Yoga is the science of right living. Yoga appeals to those persons who desire change within, who are dissatisfied with the present state of affairs both within themselves and in their exterior lives, and who desire a fundamental transformation.
The word yoga literally means union, communion, merging, or much better, fusion. Yoga means a process of reintegration of the lower consciousness with the higher and mightier consciousness in man. It also means union between the intellectual personality or conscious forces and the subconscious and unconscious forces in man. Yoga is a very comprehensive term which includes asanas, pranayama, mysticism, meditation, selfless activity, surrender to the supreme power, experiencing of super-consciousness and the awakening of mental powers and capacities.
In yoga there are four main paths for treating the different kinds of tensions. These are the paths of bhakti yoga, devotion and self-surrender to God or a guru; karma yoga, perfect work with perfect detachment; raja yoga, mental control, which includes asanas, pranayama and meditation; and gyana yoga, self-analysis and enquiry leading to wisdom. These are the yogas emphasized in the Bhagavad Gita and the Yoga Sutras.
In the modern world raja yoga is the most commonly practiced of all the yogas and fits most closely the popular conception of what yoga is about. This is especially true in the western countries despite their emphasis on intellectual knowledge, and the reason is because the results are very good. Raja yoga is for every person, whatever his nature, because it includes all the requirements for higher spiritual life, from start to finish. Yoga nidra is a method of raja yoga. In recent years the popularisation of Indian mysticism in the west has seen a great development of bhakti yoga, but raja yoga is still the most widely practiced form of yoga.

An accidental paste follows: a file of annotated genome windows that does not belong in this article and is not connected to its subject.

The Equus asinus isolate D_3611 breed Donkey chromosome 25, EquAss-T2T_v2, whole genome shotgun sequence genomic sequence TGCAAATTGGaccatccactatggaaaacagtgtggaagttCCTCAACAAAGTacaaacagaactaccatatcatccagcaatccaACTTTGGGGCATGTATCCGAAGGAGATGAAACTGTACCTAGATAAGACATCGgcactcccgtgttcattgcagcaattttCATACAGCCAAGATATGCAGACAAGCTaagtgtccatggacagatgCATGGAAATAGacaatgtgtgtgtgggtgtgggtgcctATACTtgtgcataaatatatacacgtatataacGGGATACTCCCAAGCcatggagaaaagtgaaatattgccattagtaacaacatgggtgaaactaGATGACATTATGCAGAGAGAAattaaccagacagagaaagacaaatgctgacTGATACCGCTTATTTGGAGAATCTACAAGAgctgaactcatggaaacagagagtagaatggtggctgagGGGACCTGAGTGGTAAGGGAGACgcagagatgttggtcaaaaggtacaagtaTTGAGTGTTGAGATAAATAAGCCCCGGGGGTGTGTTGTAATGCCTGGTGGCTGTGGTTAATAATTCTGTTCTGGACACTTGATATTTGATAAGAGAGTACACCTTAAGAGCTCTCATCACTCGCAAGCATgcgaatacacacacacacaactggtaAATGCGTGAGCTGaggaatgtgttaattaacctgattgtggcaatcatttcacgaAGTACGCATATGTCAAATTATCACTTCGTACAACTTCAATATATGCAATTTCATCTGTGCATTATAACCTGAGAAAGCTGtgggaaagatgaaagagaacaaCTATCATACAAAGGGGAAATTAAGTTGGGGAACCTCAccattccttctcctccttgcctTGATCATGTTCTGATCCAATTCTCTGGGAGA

Raja yoga it concerned with consciousness and its various manifestations: conscious, subconscious, unconscious and super-conscious. The classic exposition of raja yoga is to be found in a book called Yoga Sutras, a masterful collection of 196 aphorisms written by the ancient sage Patanjali some time before the birth of Christ (see Four Chapters on Freedom, published by the Bihar School of Yoga). Patanjali divided the path of raja yoga into eight stages, starting from the basic rules of character change in the individual and ending with the final stage of samadhi or self-realization. The stages are as follows:
The first four stages of this yoga refer to specific practices but the last four refer to states of consciousness as well as the practices needed to achieve them. At first the consciousness is withdrawn into the state of pratyahara and then it is expanded towards samadhi, which Patanjali says is only reached when all the stages have been developed.
It should be clear by this point that yoga embraces a very wide field, but in the popular mind it is still restricted to the physical exercises or postures (asanas) and breathing practices (pranayama) which together make up hatha yoga. Asanas and pranayama are very important, but they are only preliminary.